The main reason for an endometrial ablation is a treatment for excessive menstrual blood.
Your primary care doctor may suggest this if you have: bleeding that lasts longer than eight days; anemia from excessive blood loss; unusually heavy bleeding that sometimes defined as soaking a tampon or pad every two hours or less.
Your doctor may first prescribe medications or intrauterine device (IUD) to reduce the menstrual bleeding. This procedure will be an option if the said treatments do not help.
This procedure is not recommended for women who are on postmenopausal or who have: an active pelvic infection; certain abnormalities of the uterus; cancer of the uterus or an increased risk of uterine cancer.
3 Potential Risks
The potential risks of endometrial ablation include a puncture injury of the uterine wall form surgical instruments, pain and bleeding of infection, cold or heat damage to nearby organs.
After this procedure pregnancy can occur but these pregnancies carry a high risk for both the mother and the baby.
The pregnancy may occur in the fallopian tubes or cervix instead of the uterus (ectopic pregnancy) or it may end in miscarriage because the lining of the uterus has been damaged.
Long lasting sterilization or contraception is recommended to prevent pregnancy if you are having endometrial ablation.
4 Preparing for your Procedure
In preparing for the endometrial ablation, your doctor may:
perform a pregnancy check because this procedure is not allowed if you are pregnant
check for cancer by using a catheter that will be inserted through your cervix to get a sample of your endometrium
remove an IUD because this procedure cannot be done with an IUD in place
thin your endometrium because this procedure is mostly successful if the uterine lining is thin, your doctor may perform a dilation and curettage (D&C) or may prescribe a medication
talk about anesthesia options because some methods will require a general anesthesia and some will be performed with conscious sedation or with numbing shots in your uterus or cervix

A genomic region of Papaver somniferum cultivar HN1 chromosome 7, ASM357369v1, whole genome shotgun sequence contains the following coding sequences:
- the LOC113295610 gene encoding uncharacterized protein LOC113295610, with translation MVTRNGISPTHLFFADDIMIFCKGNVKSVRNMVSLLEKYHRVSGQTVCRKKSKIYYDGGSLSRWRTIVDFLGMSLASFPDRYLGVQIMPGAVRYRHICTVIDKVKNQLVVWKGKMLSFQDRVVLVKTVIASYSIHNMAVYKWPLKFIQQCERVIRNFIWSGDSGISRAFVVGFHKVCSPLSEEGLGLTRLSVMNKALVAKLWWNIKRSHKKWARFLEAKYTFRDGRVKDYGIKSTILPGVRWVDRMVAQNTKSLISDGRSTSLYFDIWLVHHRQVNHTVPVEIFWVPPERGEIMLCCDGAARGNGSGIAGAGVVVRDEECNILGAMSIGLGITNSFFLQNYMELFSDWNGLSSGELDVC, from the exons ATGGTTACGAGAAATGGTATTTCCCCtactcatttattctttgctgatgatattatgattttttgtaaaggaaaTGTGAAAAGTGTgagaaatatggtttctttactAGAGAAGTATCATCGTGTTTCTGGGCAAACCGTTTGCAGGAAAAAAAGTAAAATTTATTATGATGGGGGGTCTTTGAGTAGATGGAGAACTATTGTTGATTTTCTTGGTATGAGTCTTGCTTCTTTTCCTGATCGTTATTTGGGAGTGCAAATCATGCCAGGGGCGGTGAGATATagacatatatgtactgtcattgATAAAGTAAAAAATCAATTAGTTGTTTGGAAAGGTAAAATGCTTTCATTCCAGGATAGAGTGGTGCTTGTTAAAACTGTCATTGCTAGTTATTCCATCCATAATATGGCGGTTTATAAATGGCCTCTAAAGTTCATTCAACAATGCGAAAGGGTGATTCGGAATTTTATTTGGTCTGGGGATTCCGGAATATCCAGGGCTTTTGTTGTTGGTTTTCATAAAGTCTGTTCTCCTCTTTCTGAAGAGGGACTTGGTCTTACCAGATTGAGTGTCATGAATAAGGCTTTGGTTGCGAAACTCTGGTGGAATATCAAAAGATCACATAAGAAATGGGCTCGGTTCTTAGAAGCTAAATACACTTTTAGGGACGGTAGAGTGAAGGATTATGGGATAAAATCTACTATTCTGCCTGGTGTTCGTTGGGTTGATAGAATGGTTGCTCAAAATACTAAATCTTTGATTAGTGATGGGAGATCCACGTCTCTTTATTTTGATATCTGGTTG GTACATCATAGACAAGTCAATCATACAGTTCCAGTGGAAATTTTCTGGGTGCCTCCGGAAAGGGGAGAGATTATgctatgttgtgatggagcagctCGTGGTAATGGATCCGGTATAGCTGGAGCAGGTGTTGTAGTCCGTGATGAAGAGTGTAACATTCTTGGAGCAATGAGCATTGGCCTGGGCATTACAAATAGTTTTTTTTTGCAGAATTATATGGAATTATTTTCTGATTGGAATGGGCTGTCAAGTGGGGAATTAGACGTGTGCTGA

Read on to learn more about what to expect before, during, and after your endometrial ablation.
Some types of this procedure may be done in your doctor’s office and some may need general anesthesia.
The opening of your cervix will be dilated to allow the passage of the instruments used in endometrial ablation and this can happen by medication or the insertion of a series of rods that will increase in diameter gradually.
Some of the endometrial ablation procedures include:
Electrosurgery – this requires a general anesthesia and a slender scope will be used to see the inside of the uterus. A wire loop will be heated and used to carve furrows into the endometrium.
Cryoablation – an extreme cold will be used to create two to three balls that will freeze and destroy the endometrium. To track the progress of the ice balls, your doctor may use real-time ultrasound. Each freeze cycle can take up to 6 minutes and the number of cycles needed will depend on the shape and size of your uterus.
Free-flowing hot fluid – for about ten minutes, heated saline fluid is circulated within the uterus and the advantage of this method is that it can be performed in women who have irregularly shaped uterus from abnormal tissue growth.
Heated balloon – this procedure can take from two up to ten minutes depending on the type of balloon device and this is done by inserting the balloon through your cervix and will then be inflated with heated fluid.
Microwave – a wand will be inserted through your cervix and this wand emits microwaves that heat the endometrial tissue, this lasts three to five minutes.
Radiofrequency – a special instrument will be inserted into the uterus and this device will transmit radiofrequency energy that vaporizes the endometrial tissue in about one to two minutes and will be removed from the uterus after.
After endometrial ablation, you may feel vaginal discharge which a watery discharges that is mixed with blood and can occur for a few weeks; cramps that can occur for a few days but you can take over-the-counter medications such as ibuprofen or acetaminophen for the relief; frequent urination that can occur during the first 24 hours after the procedure.
6 Procedure Results
The final results may be seen after a few months but endometrial ablation mostly reduces the amount of blood lost during menstruation though some women will have lighter periods and some will stop having periods entirely.
You should continue to use contraception because endometrial ablation is not a sterilization procedure. Pregnancy is still possible but may end in miscarriage.
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